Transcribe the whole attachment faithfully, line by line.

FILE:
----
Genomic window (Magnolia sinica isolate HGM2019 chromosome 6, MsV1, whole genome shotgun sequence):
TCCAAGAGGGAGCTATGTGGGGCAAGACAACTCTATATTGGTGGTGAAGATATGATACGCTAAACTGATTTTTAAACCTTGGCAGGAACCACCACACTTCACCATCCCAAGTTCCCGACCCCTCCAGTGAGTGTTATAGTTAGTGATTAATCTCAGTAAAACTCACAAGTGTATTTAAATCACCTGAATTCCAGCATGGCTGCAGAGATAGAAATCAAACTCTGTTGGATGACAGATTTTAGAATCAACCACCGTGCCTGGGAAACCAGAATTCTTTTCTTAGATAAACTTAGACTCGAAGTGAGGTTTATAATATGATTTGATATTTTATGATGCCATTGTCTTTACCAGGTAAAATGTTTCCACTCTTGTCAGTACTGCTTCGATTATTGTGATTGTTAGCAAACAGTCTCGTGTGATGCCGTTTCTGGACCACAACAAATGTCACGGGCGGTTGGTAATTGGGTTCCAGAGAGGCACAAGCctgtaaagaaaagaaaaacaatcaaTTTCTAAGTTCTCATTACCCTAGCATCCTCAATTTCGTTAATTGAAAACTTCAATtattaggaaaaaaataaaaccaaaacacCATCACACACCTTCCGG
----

Genomic window (Magnolia sinica isolate HGM2019 chromosome 6, MsV1, whole genome shotgun sequence):
TCCAAGAGGGAGCTATGTGGGGCAAGACAACTCTATATTGGTGGTGAAGATATGATACGCTAAACTGATTTTTAAACCTTGGCAGGAACCACCACACTTCACCATCCCAAGTTCCCGACCCCTCCAGTGAGTGTTATAGTTAGTGATTAATCTCAGTAAAACTCACAAGTGTATTTAAATCACCTGAATTCCAGCATGGCTGCAGAGATAGAAATCAAACTCTGTTGGATGACAGATTTTAGAATCAACCACCGTGCCTGGGAAACCAGAATTCTTTTCTTAGATAAACTTAGACTCGAAGTGAGGTTTATAATATGATTTGATATTTTATGATGCCATTGTCTTTACCAGGTAAAATGTTTCCACTCTTGTCAGTACTGCTTCGATTATTGTGATTGTTAGCAAACAGTCTCGTGTGATGCCGTTTCTGGACCACAACAAATGTCACGGGCGGTTGGTAATTGGGTTCCAGAGAGGCACAAGCctgtaaagaaaagaaaaacaatcaaTTTCTAAGTTCTCATTACCCTAGCATCCTCAATTTCGTTAATTGAAAACTTCAATtattaggaaaaaaataaaaccaaaacacCATCACACACCTTCCGG